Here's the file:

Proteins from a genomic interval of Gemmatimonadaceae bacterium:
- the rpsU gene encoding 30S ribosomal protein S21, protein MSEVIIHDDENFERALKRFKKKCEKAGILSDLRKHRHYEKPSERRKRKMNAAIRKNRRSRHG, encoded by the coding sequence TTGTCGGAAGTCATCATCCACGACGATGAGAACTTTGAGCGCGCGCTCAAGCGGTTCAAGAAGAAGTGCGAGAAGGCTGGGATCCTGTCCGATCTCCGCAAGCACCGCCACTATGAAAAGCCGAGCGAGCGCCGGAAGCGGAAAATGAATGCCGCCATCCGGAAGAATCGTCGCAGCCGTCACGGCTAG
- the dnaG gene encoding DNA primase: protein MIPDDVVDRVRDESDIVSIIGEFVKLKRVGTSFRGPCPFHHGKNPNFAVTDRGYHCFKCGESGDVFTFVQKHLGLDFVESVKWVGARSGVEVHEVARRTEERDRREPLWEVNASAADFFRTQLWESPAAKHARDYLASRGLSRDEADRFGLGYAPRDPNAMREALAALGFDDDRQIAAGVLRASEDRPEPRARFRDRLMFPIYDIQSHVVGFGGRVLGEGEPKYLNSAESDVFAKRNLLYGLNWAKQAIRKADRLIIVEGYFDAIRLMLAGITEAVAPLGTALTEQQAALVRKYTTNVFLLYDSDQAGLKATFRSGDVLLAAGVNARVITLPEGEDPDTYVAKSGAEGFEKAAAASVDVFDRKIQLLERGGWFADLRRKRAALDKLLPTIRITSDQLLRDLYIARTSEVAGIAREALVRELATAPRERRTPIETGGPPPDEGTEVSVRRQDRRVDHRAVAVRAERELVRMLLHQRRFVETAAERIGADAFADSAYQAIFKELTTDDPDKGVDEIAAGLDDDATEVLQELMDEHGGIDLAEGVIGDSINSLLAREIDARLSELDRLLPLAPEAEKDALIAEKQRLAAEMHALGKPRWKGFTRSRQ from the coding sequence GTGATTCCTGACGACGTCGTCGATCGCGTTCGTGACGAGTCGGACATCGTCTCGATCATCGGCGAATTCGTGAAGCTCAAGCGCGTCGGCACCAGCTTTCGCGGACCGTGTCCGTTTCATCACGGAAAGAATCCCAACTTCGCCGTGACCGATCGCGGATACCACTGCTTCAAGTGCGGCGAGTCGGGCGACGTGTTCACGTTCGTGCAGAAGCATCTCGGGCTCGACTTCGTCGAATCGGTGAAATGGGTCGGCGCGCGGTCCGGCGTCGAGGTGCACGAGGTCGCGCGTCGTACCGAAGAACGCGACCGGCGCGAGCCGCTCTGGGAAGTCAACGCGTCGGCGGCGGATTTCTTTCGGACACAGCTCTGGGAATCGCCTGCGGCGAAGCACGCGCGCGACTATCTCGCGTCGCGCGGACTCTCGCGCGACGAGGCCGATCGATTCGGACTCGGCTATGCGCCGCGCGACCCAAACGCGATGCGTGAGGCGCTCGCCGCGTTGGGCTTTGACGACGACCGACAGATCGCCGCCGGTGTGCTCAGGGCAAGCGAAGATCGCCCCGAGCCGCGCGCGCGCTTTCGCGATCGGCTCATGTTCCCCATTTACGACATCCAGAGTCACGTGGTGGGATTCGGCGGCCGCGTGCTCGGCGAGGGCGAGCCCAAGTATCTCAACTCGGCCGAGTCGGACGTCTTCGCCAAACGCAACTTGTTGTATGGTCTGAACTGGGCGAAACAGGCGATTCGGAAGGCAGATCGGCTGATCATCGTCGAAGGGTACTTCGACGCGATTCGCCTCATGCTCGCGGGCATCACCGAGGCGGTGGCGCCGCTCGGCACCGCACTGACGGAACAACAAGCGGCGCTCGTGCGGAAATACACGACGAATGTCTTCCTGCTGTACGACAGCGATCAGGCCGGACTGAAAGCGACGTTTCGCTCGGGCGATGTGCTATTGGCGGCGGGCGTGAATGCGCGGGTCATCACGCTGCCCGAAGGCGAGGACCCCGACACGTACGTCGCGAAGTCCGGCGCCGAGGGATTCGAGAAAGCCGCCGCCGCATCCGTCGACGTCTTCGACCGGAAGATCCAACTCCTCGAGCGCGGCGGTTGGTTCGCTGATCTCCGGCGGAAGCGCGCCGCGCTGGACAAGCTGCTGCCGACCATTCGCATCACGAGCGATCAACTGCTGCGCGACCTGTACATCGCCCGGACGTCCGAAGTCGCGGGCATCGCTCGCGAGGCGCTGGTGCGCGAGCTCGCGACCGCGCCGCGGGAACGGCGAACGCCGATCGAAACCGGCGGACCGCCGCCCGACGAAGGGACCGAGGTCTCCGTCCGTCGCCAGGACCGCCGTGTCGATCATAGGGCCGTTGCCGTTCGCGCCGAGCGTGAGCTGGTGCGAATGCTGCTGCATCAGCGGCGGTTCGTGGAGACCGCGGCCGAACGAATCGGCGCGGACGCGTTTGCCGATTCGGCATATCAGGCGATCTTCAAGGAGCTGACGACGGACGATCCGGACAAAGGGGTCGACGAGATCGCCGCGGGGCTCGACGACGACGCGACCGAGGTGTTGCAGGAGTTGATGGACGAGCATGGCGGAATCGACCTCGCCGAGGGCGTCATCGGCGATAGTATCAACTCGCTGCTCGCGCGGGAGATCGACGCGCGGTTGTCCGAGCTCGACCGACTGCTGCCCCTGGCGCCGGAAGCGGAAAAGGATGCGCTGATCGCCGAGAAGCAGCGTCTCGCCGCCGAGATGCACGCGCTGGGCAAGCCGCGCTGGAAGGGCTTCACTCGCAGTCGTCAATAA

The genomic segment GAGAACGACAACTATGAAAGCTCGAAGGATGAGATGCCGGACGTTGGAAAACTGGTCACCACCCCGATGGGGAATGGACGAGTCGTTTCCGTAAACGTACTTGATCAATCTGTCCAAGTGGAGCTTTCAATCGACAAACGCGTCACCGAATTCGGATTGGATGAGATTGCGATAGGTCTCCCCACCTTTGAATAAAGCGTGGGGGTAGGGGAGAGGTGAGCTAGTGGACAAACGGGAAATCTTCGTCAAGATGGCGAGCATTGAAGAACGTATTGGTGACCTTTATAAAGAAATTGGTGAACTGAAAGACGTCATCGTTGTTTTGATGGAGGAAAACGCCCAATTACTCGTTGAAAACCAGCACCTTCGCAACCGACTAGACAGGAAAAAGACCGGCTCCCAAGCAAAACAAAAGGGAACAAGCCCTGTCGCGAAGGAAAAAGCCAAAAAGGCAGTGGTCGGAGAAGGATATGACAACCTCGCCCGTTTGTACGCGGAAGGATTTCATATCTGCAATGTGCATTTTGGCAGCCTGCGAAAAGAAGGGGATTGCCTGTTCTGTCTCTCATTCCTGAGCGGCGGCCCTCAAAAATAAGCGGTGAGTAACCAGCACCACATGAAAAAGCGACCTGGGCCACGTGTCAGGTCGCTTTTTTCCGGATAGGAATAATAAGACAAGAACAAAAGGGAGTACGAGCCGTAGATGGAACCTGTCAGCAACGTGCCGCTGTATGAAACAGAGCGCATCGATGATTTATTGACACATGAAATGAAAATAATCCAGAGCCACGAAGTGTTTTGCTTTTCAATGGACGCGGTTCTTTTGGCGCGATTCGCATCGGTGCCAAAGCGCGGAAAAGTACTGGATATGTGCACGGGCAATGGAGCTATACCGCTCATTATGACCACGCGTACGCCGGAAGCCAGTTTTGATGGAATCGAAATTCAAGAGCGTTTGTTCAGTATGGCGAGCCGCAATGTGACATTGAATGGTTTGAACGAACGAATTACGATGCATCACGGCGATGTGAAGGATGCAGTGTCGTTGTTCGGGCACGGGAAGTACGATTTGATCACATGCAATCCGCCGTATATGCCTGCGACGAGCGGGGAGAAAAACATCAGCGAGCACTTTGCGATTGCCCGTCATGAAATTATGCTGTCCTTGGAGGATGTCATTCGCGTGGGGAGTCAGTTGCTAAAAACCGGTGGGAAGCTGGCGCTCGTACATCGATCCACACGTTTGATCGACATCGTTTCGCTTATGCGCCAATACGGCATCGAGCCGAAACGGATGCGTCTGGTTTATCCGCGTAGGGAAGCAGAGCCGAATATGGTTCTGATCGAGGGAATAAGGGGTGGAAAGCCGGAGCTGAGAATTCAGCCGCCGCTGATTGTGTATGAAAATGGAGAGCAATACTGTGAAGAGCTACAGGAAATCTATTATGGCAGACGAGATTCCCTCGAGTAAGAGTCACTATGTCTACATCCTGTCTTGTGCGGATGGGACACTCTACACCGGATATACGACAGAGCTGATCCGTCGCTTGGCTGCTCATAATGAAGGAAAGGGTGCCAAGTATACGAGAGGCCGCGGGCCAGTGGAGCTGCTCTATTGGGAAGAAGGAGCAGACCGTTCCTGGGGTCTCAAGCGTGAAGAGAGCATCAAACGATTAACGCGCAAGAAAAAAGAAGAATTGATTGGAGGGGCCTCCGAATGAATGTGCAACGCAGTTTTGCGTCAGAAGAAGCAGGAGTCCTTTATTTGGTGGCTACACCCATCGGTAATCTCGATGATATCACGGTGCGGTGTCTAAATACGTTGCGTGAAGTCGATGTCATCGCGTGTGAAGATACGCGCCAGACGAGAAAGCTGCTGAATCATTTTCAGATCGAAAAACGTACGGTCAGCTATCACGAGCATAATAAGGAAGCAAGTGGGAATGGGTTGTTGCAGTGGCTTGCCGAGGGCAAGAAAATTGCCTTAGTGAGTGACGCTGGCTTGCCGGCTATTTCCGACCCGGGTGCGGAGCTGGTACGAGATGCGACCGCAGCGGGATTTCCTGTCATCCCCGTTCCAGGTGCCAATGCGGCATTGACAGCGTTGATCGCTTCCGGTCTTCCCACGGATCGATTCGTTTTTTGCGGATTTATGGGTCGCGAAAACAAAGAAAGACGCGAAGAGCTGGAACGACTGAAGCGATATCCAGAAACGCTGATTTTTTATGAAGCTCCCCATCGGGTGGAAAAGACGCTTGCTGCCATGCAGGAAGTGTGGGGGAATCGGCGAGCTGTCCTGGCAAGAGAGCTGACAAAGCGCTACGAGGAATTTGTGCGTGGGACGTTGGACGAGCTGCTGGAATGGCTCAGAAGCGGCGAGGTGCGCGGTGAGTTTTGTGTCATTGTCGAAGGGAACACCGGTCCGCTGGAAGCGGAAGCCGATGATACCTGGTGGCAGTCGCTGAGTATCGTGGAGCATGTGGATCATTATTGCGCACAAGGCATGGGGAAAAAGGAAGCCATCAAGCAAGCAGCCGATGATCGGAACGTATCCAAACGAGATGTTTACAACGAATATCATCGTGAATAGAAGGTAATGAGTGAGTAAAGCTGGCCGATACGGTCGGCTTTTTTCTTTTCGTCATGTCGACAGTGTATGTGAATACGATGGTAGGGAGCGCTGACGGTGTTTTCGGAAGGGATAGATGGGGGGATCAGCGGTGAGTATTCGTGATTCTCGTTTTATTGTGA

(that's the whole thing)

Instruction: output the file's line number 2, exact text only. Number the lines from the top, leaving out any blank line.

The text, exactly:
- the rpsU gene encoding 30S ribosomal protein S21, protein MSEVIIHDDENFERALKRFKKKCEKAGILSDLRKHRHYEKPSERRKRKMNAAIRKNRRSRHG, encoded by the coding sequence TTGTCGGAAGTCATCATCCACGACGATGAGAACTTTGAGCGCGCGCTCAAGCGGTTCAAGAAGAAGTGCGAGAAGGCTGGGATCCTGTCCGATCTCCGCAAGCACCGCCACTATGAAAAGCCGAGCGAGCGCCGGAAGCGGAAAATGAATGCCGCCATCCGGAAGAATCGTCGCAGCCGTCACGGCTAG